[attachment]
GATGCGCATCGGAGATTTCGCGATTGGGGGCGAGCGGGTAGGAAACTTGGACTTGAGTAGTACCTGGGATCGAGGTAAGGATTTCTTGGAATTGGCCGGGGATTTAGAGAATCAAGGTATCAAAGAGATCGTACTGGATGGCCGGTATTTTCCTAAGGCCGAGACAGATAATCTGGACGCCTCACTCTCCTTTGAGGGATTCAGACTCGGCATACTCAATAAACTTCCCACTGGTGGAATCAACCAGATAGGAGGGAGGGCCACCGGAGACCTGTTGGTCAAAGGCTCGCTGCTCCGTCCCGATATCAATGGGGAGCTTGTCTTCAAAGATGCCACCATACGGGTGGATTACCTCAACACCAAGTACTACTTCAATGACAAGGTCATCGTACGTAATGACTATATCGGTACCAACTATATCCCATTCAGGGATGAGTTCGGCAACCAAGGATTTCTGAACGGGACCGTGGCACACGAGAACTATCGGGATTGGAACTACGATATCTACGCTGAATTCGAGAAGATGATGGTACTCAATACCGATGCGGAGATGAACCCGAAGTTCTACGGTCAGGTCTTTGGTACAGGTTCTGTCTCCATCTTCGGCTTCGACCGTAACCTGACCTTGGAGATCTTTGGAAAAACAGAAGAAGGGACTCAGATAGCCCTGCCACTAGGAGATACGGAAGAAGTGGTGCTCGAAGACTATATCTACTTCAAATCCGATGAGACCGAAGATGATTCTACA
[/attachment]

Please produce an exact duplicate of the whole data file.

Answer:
GATGCGCATCGGAGATTTCGCGATTGGGGGCGAGCGGGTAGGAAACTTGGACTTGAGTAGTACCTGGGATCGAGGTAAGGATTTCTTGGAATTGGCCGGGGATTTAGAGAATCAAGGTATCAAAGAGATCGTACTGGATGGCCGGTATTTTCCTAAGGCCGAGACAGATAATCTGGACGCCTCACTCTCCTTTGAGGGATTCAGACTCGGCATACTCAATAAACTTCCCACTGGTGGAATCAACCAGATAGGAGGGAGGGCCACCGGAGACCTGTTGGTCAAAGGCTCGCTGCTCCGTCCCGATATCAATGGGGAGCTTGTCTTCAAAGATGCCACCATACGGGTGGATTACCTCAACACCAAGTACTACTTCAATGACAAGGTCATCGTACGTAATGACTATATCGGTACCAACTATATCCCATTCAGGGATGAGTTCGGCAACCAAGGATTTCTGAACGGGACCGTGGCACACGAGAACTATCGGGATTGGAACTACGATATCTACGCTGAATTCGAGAAGATGATGGTACTCAATACCGATGCGGAGATGAACCCGAAGTTCTACGGTCAGGTCTTTGGTACAGGTTCTGTCTCCATCTTCGGCTTCGACCGTAACCTGACCTTGGAGATCTTTGGAAAAACAGAAGAAGGGACTCAGATAGCCCTGCCACTAGGAGATACGGAAGAAGTGGTGCTCGAAGACTATATCTACTTCAAATCCGATGAGACCGAAGATGATTCTACA